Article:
Long Munis outperformed US Treasuries and Corporate bonds last quarter.
The table below shows returns for the 2nd quarter for a variety of Merrill Lynch Bond Indices. Intermediate Tax Free bonds lagged longer bonds as the yield curve flattened. Junk bonds, which have a high correlation to equities, also did well but lagged long Munis.
Inflationary Pressures May Be Building
Inflationary expectations have been well anchored which has allowed the Fed to continue its monetary easing without upsetting the Fixed Income markets. The bond vigilantes have been silent and are not expressing concern. However, we are seeing early warning signs that inflation is starting to pick up. The following chart shows the Core rate of the CPI since January 2008. The blue line is the year over year rate of inflation and is less sensitive to monthly changes in the index. It is increasing at a rate of 1.9% annually which is roughly in line with the Fed’s target. The red line is the annualized rate of the last 3 months of the CPI. It is more sensitive to recent monthly changes in the index. This shows a different story, as it is growing at an annualized rate of 2.8%. This is the highest this measure has been since early 2008. We view this as a red flag that inflation may be picking up. We will be watching this measure closely for further signs that inflationary pressures are building. Some of the factors contributing to the increase in prices are increases in the minimum wage, rising healthcare costs associated with Obamacare, and higher costs for services.
GDP Contracts In First Quarter
First Quarter GDP was revised downward to ‐2.9%. Much has been made of the cold weather during the quarter and the negative impact it has had on the economy. We do not believe all of this weakness can be attributed to the weather. Higher prices for oil and healthcare had a dampening effect on economic growth as well. The higher prices for gas and health insurance has left consumers with less money to spend on other items.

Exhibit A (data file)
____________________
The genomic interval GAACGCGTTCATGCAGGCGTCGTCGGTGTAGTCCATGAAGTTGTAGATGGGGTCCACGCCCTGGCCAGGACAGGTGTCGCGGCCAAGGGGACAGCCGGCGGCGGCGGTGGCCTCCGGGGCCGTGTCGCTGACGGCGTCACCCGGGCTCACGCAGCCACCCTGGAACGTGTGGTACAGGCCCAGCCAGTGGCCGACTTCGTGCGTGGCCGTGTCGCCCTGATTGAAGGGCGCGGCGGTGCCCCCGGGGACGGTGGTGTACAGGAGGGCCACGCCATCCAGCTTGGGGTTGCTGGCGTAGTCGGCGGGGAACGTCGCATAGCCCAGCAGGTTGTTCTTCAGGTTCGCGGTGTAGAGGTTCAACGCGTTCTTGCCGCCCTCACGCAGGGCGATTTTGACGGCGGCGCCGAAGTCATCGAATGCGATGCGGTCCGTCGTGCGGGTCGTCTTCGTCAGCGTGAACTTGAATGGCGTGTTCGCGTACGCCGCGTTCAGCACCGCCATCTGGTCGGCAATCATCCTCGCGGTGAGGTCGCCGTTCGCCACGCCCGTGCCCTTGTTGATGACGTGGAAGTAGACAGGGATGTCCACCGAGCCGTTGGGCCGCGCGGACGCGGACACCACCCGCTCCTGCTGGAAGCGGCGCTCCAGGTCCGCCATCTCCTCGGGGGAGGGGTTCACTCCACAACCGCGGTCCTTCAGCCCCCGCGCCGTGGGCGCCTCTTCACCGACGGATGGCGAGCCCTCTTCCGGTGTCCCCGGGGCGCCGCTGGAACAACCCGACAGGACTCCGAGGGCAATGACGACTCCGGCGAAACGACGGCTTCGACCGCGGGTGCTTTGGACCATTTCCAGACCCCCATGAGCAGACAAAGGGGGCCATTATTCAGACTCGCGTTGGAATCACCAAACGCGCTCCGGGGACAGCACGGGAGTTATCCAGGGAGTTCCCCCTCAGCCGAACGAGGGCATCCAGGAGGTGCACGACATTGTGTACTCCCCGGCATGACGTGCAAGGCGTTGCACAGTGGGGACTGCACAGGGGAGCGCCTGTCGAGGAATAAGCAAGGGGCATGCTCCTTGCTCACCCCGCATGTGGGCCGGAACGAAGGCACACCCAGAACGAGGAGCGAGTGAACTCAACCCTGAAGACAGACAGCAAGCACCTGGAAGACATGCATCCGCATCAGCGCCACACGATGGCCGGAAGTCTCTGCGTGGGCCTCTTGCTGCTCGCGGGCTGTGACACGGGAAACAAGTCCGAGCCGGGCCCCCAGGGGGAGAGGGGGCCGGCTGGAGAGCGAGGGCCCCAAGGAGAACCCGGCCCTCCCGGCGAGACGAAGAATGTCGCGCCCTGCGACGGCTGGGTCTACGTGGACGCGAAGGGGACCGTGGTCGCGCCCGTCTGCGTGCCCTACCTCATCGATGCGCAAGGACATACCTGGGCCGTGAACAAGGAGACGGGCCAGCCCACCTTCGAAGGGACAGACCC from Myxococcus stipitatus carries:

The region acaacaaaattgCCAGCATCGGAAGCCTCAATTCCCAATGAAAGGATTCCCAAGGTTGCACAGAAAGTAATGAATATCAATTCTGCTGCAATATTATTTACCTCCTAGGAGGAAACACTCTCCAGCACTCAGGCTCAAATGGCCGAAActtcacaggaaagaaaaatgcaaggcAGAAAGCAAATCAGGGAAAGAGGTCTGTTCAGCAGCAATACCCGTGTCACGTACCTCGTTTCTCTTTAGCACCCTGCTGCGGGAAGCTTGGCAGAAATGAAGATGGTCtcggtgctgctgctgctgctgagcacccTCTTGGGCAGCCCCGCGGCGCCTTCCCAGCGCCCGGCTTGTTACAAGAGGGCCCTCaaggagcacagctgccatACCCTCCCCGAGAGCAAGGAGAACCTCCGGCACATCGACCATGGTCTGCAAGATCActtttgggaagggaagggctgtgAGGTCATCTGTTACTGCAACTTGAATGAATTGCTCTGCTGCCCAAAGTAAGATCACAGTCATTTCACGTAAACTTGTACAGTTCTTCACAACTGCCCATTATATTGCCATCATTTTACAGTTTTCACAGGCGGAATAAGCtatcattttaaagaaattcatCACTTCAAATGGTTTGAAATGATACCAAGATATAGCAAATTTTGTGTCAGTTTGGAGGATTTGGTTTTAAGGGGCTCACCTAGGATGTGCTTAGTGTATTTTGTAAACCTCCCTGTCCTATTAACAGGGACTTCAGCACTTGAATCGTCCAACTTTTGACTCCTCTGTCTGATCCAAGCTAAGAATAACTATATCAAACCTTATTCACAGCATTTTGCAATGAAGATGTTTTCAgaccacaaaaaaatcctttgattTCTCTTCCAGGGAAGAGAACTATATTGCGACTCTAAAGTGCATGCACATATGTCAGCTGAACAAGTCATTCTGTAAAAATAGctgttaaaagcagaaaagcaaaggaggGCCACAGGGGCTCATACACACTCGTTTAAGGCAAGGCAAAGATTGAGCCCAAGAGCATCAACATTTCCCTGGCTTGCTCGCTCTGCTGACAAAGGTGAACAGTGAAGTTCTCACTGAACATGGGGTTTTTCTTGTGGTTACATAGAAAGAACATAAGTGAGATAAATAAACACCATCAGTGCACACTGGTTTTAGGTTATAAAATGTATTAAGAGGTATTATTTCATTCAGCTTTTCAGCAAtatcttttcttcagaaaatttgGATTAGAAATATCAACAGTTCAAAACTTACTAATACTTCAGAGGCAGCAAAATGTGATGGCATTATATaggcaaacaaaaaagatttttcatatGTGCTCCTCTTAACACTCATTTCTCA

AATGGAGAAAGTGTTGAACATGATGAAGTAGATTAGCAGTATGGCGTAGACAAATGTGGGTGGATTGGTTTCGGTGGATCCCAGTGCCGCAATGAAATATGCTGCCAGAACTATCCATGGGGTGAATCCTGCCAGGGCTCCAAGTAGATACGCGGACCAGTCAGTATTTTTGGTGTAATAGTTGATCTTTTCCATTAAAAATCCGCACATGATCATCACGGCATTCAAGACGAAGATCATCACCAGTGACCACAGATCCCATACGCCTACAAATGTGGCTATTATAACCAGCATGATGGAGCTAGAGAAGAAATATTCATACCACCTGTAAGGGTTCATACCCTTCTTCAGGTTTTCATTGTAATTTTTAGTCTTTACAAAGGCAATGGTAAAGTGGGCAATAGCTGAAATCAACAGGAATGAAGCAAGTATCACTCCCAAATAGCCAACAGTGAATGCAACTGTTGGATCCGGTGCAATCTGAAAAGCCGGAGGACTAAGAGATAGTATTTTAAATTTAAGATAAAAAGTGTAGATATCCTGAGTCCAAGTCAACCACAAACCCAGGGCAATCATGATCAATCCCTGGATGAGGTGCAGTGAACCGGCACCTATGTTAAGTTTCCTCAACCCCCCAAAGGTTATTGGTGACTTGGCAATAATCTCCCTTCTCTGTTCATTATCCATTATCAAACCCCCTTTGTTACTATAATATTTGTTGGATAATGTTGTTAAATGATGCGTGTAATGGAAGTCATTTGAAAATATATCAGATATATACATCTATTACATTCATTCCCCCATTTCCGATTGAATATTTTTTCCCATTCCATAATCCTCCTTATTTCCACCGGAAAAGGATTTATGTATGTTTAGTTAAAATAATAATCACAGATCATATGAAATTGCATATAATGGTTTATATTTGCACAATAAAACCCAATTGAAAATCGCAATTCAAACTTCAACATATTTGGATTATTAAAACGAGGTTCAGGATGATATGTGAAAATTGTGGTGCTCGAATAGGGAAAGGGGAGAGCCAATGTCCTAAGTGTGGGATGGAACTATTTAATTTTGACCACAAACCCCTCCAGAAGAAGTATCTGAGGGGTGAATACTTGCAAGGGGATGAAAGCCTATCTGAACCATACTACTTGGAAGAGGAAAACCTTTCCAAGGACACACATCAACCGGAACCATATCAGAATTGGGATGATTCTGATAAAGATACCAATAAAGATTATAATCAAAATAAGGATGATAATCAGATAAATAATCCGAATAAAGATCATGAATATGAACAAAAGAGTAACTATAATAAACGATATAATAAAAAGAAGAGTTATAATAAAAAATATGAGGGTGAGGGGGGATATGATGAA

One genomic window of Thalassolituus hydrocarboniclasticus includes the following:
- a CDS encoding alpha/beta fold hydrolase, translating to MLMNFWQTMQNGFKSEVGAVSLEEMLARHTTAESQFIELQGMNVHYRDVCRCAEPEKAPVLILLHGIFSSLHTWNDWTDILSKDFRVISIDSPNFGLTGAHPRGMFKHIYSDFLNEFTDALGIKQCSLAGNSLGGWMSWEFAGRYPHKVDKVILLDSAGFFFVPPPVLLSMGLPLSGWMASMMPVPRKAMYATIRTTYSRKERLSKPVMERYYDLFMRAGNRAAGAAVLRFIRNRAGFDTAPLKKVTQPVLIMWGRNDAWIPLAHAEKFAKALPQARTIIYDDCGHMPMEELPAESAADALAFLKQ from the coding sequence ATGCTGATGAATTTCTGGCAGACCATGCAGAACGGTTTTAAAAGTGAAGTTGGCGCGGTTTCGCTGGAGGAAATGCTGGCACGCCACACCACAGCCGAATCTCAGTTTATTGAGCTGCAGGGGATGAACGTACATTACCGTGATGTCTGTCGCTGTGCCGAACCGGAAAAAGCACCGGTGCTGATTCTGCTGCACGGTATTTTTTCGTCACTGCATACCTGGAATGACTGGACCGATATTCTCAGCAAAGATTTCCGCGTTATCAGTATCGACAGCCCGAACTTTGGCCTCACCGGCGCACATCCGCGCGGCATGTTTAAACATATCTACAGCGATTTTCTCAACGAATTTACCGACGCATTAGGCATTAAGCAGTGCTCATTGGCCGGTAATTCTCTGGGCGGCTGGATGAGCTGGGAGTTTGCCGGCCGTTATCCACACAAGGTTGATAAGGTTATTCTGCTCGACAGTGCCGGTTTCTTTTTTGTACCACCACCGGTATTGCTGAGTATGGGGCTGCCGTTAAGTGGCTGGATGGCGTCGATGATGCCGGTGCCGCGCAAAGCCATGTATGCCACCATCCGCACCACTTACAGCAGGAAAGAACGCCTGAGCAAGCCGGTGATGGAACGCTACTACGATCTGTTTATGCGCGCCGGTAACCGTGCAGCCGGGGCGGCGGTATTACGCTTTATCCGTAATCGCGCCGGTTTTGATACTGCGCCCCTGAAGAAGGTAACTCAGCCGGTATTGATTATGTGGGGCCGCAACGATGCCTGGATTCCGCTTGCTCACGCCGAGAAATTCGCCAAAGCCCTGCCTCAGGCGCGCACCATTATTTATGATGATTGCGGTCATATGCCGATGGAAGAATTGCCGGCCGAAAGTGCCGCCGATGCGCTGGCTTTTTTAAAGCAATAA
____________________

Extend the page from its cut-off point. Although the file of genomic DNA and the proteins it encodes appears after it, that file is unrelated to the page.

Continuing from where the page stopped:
We believe negative demographic trends and an over indebted economy will also make it difficult for the economy to grow above trend for the rest of the year. Forecasts of a 3.0% growth rate for the year seem overly optimistic. We believe it will be difficult to achieve even a 2.0% growth rate for this year.
The Fed Will Not Be Bailed Out By a Strong Economy
The market has been discounting a stronger economy and higher rates caused by less aggressive Fed policy and a normalization of rates. Recent data does not validate this outlook. The tapering of Fed purchases of UST and Mortgages will probably continue until QE3 is done by the end of the year. Several studies have shown Quantitative Easing tends to give only a temporary boost to the economy and has a diminishing effect over time. It is also not without costs and unintended consequences. However, the ending of QE will occur against a much weaker economic backdrop than the Fed previously expected. After 6 years of monetary stimulus it is time for the economy to stand on its own.